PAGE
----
Doors Close on PowerUp Alpha: Lessons Learned (Part 1)

Short but sweet is the best way to describe PokerStars’ soft play-money launch of PowerUp poker. With a single buy-in level (1k in play money chips) available – conveniently low enough for any first time players to give the game a shot – PowerUp blasted its way across up to 100 simultaneous games for the few weeks. Innovative – sure? Prettier than normal NL – of course (explosions!) Issues – aplenty. Here’s (some) of what we’ve learned:

The PowerUp Cards need WAY more diversity.

The game was really fun for the first 10 orbits I played it. Everything was new and even though I’d read through PokerStars’ quick card explanations and tutorial – getting the hang of the game wasn’t instant. The was, until I realized that with PowerUp’s 9 seemingly different PowerUp cards – there was only 3 really different dynamics that emerged, and two of them were very similar.

You ended up either:

Milling through cards to create the best hole cards

Milling through cards to ensure your hole cards connected with the board

Milling through cards not really caring about your own hand but instead to try and f*@k up your opponent’s’ hand.

Engineer, Scanner and Intel all rely on one key dynamic – they all show you the future. Upgrade and Reload give you more cards. Clone just makes (if you’re smart) one of these again, and Disintegrate, Emp & X-Ray compromise your opponent’s’ hand strength. For 9 “different” powers, there’s only so much mix and match here in terms of desired results, and after a while that makes the game feel stale. There’s pretty obvious optimal outcomes, and players reasons for PowerUpping (new word?) become very predictable in general.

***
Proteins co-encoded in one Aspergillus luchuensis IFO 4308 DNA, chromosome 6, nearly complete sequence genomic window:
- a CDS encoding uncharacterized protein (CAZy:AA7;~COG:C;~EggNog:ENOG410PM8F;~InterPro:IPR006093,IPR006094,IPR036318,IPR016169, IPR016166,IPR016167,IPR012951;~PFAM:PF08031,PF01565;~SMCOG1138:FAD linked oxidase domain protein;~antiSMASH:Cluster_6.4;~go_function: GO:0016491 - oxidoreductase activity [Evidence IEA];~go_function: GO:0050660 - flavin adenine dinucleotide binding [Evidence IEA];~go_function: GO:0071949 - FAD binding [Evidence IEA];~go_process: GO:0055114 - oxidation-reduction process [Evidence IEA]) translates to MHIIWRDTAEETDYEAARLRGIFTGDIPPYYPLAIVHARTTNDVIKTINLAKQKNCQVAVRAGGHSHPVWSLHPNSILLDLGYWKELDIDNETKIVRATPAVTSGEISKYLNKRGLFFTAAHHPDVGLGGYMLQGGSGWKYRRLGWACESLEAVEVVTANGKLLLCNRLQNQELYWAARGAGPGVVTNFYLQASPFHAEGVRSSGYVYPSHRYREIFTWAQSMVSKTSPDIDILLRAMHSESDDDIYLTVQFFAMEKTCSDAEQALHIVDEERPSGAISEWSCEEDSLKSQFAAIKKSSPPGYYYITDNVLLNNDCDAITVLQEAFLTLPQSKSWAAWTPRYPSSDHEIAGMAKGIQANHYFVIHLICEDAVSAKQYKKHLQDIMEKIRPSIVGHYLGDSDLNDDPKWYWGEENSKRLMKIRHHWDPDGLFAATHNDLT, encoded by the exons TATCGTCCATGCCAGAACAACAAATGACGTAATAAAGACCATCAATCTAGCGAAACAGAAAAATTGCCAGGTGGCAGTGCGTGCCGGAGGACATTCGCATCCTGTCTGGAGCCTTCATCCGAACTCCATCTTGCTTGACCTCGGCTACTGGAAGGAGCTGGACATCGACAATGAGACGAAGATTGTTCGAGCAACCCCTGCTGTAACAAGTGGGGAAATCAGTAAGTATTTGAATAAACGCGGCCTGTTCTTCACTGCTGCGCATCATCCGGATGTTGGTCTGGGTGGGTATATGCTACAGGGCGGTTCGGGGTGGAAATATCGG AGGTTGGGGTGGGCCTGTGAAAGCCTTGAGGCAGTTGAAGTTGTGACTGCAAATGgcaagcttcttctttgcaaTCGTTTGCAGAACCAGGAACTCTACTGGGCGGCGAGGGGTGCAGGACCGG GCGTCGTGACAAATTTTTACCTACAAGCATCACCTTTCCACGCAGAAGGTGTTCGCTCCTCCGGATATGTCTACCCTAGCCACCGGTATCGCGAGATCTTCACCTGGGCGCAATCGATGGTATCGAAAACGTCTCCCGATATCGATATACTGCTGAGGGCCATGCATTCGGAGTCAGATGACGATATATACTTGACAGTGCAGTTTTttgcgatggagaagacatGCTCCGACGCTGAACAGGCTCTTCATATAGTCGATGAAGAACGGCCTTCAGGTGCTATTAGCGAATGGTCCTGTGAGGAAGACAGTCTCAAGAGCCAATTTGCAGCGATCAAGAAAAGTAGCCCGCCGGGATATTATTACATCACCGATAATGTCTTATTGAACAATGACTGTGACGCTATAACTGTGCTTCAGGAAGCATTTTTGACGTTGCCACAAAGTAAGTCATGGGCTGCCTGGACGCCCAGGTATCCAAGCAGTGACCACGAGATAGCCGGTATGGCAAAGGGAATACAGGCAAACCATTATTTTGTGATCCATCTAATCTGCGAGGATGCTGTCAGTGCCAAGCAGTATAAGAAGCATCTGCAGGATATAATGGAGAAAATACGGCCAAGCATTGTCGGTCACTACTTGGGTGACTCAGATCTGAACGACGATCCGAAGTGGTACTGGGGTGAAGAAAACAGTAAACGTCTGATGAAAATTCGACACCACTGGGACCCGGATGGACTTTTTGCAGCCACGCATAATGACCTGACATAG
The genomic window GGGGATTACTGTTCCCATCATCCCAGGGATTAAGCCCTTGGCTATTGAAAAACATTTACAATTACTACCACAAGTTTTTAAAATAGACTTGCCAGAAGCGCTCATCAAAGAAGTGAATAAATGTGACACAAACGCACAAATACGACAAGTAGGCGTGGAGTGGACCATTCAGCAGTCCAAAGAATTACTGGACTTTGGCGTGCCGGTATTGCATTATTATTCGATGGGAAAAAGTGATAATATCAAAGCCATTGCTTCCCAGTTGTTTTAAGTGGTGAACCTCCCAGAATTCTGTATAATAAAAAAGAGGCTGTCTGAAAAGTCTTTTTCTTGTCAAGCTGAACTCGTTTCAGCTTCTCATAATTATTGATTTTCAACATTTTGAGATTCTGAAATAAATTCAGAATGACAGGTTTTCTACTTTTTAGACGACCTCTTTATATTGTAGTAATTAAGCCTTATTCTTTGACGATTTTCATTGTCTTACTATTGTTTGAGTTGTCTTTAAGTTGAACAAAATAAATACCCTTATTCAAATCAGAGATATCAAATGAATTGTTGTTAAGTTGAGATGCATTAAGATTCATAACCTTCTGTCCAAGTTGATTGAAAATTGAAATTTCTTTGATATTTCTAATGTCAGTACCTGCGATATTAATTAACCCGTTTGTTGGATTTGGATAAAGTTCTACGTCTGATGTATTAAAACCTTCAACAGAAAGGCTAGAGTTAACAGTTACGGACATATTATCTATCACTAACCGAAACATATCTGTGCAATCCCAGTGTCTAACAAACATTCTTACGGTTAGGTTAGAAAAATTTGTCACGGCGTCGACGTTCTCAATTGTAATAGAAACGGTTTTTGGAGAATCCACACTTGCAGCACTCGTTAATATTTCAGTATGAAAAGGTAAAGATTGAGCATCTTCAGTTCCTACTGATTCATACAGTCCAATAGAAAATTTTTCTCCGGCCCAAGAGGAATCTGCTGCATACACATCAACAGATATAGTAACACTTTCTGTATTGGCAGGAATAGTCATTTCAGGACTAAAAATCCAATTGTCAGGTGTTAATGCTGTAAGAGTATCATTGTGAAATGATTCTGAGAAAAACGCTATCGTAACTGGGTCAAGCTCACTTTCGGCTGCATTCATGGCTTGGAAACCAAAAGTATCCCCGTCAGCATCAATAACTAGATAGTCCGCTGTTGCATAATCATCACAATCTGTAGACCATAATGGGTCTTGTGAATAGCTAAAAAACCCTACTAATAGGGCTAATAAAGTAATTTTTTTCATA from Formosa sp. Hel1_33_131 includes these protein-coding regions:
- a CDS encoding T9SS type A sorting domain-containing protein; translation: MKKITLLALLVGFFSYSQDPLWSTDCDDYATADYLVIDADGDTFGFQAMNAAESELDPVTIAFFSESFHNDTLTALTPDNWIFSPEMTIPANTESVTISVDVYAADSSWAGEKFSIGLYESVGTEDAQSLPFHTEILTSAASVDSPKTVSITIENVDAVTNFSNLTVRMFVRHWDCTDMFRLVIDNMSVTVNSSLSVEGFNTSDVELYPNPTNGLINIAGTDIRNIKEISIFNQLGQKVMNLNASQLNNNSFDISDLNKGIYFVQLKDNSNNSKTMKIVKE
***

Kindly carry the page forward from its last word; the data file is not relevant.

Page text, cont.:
To the game’s credit, each of these scenarios DID have nuance, and could be subdivided into situations that included semi-bluffing, leveling and etc. The main issue that stopped this nuance from being realized nearly enough was a. The shallow stack sizing – something which guaranteed that PowerUp enhanced multi-street play just didn’t happen too much and b. (this is a 2-parter) the fact that the board locked once an all-in occurs and PowerUp cards needed to be used before betting. Which leads us directly into the next two key issues:

Don’t lock the board!

It’s a bit upsetting that for a game meant to transcend normal NL and fuse poker with strategy card games, the final blow at the end of every biggest pot you play – is that the board becomes ‘immune’ from tampering and you just face a normal runout.

Why can’t you Disintegrate bad turns? Why can’t you decide to Upgrade your hand mid all-in when you see that you’re outgunned? What is the point of PowerUp when you need to fix your hand without any stakes involved – then be barred from tampering with it once the chips go in? Innovative small ball and normal all-in NL isn’t the road forward here.

The bets need to come first.

Here’s a scenario for you: You wake up with AJ offsuit on the button 3 handed and make it 2.5X to go while still in the first level. Standard. Your opponent uses Intel….then Upgrades….then Clones….then Upgrades AGAIN…then pushes all in. Are you really calling? (note: FOLD).

How different would this hand play out, and how much more excitingly – if you raised, opponent went all in, you called and THEN things went PowerUp crazy? It seems like something that only action junkies would be in favor of, but this is poker that has fireworks literally built into it. Action should be the name of the game (not really – “ActionPoker” just sounds dumb, but let’s move on).

Betting before the PowerUp cards jump into play would make this a reactive game, instead of one built on anticipation and – this could be bias – folding while opponents burn through their built-in edges one PowerUp at a time.

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